JM Williams

A home for all things fantasy and sci-fi.

The Lies of Locke Lamora — Initial Impressions



So I’ve finally started digging into some modern fantasy. All cards on the table, though, this came only after I gave up on “A Princess of Mars”, which is supposed to be science fiction, but really isn’t. I would probably count that book as fantasy as well, but it’s far from modern.

“The Lies of Locke Lamora” has come up in many lists on many blogs and fantasy sites. In fact, I’ve had it on my phone, waiting to be heard, for some time. That time came yesterday, when I was on a long drive and in need of a book, after the previously mentioned deadlock with Burroughs.

So far the book is proving to be a mixed bag. I noticed several problems from the start, most significantly the sheer overload of exposition and info-dumping. Ever new scene, it seems, starts with an info dump. Maybe things have changed in the last decade, but I’ve always felt, from my learning and experience, that scenes should start with action and that world-building should be done, as much as possible, with action and dialogue rather than exposition. It seems Lynch didn’t get that memo. There’s simply too much world-building in the opening pages, rather than character and action, you know, the stuff that draws a reader (or in this case listener) in emotionally. It also gets to the point where it seems the author is gloating about how fine a world he has crafted, rather than telling us the story. Much of it seems unnecessary at the time of delivery.

The book also doesn’t do a great job of distancing itself from common tropes, particularly the child-thieves (or thieves in general) concept, or from its generic (if well-designed) fantasy setting. I imagine that is going to come later with the plot and the character.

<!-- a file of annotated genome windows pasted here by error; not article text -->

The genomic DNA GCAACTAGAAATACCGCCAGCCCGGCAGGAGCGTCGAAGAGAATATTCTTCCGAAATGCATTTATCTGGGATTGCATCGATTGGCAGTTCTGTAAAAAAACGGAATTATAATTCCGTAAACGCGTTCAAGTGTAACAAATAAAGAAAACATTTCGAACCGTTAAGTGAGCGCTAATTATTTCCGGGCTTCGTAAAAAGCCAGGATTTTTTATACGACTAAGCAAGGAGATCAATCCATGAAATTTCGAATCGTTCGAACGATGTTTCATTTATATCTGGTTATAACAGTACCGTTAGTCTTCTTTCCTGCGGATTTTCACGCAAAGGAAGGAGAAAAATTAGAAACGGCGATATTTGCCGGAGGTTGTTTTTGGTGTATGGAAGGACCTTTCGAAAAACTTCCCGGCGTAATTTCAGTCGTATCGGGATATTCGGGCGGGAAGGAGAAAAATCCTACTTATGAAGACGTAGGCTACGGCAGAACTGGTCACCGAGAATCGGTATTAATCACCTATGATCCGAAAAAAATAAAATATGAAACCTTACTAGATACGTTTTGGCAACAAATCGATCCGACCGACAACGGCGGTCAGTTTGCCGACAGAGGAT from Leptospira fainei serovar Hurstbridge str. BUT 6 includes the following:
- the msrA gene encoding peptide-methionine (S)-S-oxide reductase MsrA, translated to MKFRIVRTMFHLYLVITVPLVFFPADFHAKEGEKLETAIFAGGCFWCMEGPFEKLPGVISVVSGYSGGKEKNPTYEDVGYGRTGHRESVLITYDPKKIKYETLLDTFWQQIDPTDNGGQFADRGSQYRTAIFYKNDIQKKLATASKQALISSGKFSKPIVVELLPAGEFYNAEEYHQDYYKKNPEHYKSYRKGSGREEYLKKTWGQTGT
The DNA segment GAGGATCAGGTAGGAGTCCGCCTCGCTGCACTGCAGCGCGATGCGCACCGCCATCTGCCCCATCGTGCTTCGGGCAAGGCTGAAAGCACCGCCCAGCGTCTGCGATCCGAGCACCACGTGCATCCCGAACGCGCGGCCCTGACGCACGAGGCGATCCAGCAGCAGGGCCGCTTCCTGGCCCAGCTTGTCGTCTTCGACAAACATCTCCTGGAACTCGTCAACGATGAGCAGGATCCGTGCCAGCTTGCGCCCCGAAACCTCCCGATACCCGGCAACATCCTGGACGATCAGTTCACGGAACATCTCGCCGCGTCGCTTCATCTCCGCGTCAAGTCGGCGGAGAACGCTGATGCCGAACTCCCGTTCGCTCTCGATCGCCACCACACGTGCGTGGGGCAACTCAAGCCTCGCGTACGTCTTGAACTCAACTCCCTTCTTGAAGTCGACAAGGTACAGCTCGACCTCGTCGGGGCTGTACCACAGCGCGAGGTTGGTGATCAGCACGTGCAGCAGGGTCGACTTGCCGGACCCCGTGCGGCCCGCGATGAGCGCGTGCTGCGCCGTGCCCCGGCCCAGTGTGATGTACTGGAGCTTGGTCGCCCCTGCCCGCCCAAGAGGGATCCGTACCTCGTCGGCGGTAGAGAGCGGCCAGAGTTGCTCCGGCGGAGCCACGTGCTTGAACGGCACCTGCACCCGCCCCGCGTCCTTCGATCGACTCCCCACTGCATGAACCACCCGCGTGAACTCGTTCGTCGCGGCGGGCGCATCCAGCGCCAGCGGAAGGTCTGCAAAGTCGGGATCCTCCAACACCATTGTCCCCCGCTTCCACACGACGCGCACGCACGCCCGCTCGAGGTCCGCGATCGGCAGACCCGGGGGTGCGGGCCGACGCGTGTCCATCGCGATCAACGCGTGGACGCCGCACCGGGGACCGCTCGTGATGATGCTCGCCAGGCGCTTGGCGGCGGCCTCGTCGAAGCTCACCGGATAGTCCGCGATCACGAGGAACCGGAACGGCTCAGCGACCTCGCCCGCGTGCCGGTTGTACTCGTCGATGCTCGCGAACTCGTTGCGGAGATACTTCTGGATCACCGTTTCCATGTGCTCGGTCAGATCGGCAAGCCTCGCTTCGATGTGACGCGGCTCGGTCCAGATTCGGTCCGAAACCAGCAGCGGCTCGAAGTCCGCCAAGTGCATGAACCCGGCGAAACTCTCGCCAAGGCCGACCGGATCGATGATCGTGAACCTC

I wonder if being a writer myself has made me too critical of storytelling in many forms, not just fiction but also film.

It is those two things, plot and character, that have managed to secure my interest thus far. I found the humorous backstory of Locke’s exploits as a new thief to be highly entertaining, enough to want to see where his character goes.

So, I’m going to keep listening to this one, for a while at least. I’ll let you know how it goes.


My Review of “I Shall Wear Midnight” by Terry Pratchett


I Shall Wear Midnight (Discworld, #38; Tiffany Aching, #4)I Shall Wear Midnight by Terry Pratchett

My rating: 4 of 5 stars

I don’t really like this book as much as some of the other Discworld novels. Of course, dislike is a relative thing–not liking a Discworld book is very different from not liking, say, a Stephen King book.

This novel has a very straightforward, linear plot. The easiness of this book is certainly due to its younger target audience. I found the climax to be rather anti-climatic, an event that just sort of happens as other things happen. Tiffany manages to defeat the threat that follows her through the entire book a bit too easily. This devalues the prior tension quite a bit. The relationship “twist” at the end is rather expected, but I was delighted to see it happen nonetheless. I would have been rather mad if Pratchett turned away from the implied romance, though was happy it wasn’t stuffed into the core narrative.

I find Pratchett is at his best when the plots are complex, the story is scattered and even a bit confusing at the start. The best books start out with you wondering for a bit what exactly is going on, but at the end all the threads come together. The Watch novels are probably the best example. This book lacks in such complexity.